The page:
Project management is about people. Project management revolves around people. Networking, leading, managing and guiding. And no matter how fantastic you are at being a project manager, no matter how much project management training you have done, if you don’t have the right team, your project remains at a high risk of failure.
Sometimes you might find yourself with a team you haven’t chosen, and there are of course always ways to make the best of any situation. But if you have the chance to form your own team, how do you decide who the right people are for the job?
Choosing people is usually based on the competency of each individual, and how well they are suited to the project so never under-estimate the importance of the people in projects. But when you put each individual person into a team, how do you know that the team dynamic will work?
How important is team dynamics? Is it important to the company you work for? Will it affect the quality of the completed project?
To make sure we can guarantee every single team member works as part of a team, we must think about how we create the team in the first place, on a deeper level than just considering the core competency of each individual.
There are lots of considerations to make – does it make a difference if team members have a shared experience of project management training by the same company? Or should team selection be personality based?
In order to create an excellent team, consider why teams fail in the first instance. Consider why team dynamics can be so out of line, that they cause the project framework itself to crumble. Does it all come down to one person who is causing trouble in the team? Is it the project managers issue?
By considering all aspects of creating a team you will then be in a better position to form an excellent team. As important as it is to reflect on why a project fails, it is important to consider why a team fails as well. Could the project have succeeded if the team had a better dynamic?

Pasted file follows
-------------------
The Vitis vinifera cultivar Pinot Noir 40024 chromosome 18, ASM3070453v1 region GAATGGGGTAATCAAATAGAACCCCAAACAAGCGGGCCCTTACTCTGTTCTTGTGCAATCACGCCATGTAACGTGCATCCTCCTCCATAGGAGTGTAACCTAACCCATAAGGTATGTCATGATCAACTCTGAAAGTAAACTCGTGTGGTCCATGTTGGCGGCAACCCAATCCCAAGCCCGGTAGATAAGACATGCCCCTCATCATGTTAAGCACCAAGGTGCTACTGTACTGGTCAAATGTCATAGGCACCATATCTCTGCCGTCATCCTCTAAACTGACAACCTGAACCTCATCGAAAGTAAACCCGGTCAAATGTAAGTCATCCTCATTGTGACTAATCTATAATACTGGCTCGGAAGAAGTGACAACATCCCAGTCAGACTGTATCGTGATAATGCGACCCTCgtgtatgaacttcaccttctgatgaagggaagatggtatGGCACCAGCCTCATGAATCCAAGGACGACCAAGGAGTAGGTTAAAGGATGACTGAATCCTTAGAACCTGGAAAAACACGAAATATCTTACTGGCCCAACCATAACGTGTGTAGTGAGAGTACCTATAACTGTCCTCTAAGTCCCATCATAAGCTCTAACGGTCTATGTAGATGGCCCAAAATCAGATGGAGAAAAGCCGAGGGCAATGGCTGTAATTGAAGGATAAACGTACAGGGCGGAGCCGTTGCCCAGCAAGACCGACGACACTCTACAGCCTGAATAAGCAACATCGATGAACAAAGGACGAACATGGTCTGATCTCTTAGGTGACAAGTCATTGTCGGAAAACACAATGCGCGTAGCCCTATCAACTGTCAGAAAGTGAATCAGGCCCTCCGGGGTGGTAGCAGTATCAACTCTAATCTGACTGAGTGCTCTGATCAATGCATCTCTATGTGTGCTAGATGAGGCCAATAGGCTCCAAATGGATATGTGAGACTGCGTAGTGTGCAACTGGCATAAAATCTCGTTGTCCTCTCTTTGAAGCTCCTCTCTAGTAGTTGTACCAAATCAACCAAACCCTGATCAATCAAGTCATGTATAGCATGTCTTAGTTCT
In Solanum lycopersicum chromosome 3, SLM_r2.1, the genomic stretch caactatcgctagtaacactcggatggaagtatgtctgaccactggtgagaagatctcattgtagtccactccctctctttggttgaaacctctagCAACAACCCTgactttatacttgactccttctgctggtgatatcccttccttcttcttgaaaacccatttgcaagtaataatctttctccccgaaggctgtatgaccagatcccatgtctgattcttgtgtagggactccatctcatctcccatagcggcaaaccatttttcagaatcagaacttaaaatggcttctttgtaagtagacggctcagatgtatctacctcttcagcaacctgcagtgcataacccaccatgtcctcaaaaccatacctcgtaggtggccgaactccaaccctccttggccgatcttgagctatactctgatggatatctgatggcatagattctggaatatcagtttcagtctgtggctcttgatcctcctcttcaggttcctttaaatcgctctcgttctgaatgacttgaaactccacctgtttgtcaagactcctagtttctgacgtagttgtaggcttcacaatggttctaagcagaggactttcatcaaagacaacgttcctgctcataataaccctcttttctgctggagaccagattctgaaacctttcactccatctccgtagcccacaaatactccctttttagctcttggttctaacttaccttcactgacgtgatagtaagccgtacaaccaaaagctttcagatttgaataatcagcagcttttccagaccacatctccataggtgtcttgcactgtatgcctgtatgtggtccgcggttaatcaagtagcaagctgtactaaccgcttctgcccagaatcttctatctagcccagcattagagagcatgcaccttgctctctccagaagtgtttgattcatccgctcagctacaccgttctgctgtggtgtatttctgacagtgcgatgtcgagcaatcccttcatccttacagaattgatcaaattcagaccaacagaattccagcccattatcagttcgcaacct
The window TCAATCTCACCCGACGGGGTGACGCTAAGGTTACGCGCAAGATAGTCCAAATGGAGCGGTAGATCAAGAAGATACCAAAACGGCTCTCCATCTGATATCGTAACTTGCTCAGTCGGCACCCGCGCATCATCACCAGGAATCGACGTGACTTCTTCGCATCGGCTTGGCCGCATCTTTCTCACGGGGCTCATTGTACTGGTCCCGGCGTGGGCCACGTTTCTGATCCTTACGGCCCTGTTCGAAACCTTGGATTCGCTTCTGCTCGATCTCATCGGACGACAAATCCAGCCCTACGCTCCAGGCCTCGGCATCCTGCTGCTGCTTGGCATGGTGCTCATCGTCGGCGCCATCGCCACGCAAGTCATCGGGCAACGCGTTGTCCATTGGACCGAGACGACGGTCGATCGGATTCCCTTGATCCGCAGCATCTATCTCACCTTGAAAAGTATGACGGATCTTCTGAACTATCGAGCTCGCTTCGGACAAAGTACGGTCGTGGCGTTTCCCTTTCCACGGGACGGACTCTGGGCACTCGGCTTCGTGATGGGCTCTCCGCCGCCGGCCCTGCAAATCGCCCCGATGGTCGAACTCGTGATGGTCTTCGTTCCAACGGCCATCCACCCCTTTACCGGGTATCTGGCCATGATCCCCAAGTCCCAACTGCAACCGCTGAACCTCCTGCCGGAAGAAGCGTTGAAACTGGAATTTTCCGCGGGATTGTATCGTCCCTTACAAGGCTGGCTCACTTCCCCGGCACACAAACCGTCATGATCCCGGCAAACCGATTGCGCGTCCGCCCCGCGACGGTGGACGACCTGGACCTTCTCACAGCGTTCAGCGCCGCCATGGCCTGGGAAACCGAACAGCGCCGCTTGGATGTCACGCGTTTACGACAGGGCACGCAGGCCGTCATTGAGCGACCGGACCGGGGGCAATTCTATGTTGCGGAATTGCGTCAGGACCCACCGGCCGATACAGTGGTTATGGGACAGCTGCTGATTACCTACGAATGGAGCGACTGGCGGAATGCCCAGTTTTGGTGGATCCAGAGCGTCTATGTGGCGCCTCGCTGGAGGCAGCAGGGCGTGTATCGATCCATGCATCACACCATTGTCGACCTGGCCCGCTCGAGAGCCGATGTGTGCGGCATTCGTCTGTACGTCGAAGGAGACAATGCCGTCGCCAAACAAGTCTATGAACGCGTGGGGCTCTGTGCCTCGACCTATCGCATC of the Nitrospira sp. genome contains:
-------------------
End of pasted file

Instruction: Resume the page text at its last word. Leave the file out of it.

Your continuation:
Lots of businesses use something called The Hedgehog Concept to form the perfect team.
The Hedgehog Concept is based on an old Greek parable which was then applied to the modern world in an essay written by philosopher Isaiah Berlin.
He separated people into two categories – foxes and hedgehogs – with foxes being the type to have short term achievement limitations and a habit of pursuing lots of different things at the same time. Whereas the hedgehog is slow and reliable, often ignored because they don’t make much of a fuss, but they are able to focus on one goal, one vision.
So in relation to business, if you are the hedgehog or indeed if your company is the hedgehog if you can focus on one thing and do it really, really well, you have the ability to succeed against all odds and win business against your competitors.
To apply this to team creation you need to consider the three key factors of this concept in relation to team members. The three key factors are –
Recognising their passions
What makes the team member passionate at work? What spurs them on to work exceptionally hard at work, pulling in all the hours under the sun to get a project done? What excites the team member? What do they find inspiring about the company or organisations mission statement?
Recognising what they are great at, and what they can be great at
What can your team member do that is better than other team members? Are they the best at that particular job? What potential does that team member have? What project management training or team experience would bring the best out of that person?
The economic engine
Does the team member understand how to make money for the company and how to make a profit for the company? Does the team member understand the economic engine of the organisation?
By John Benson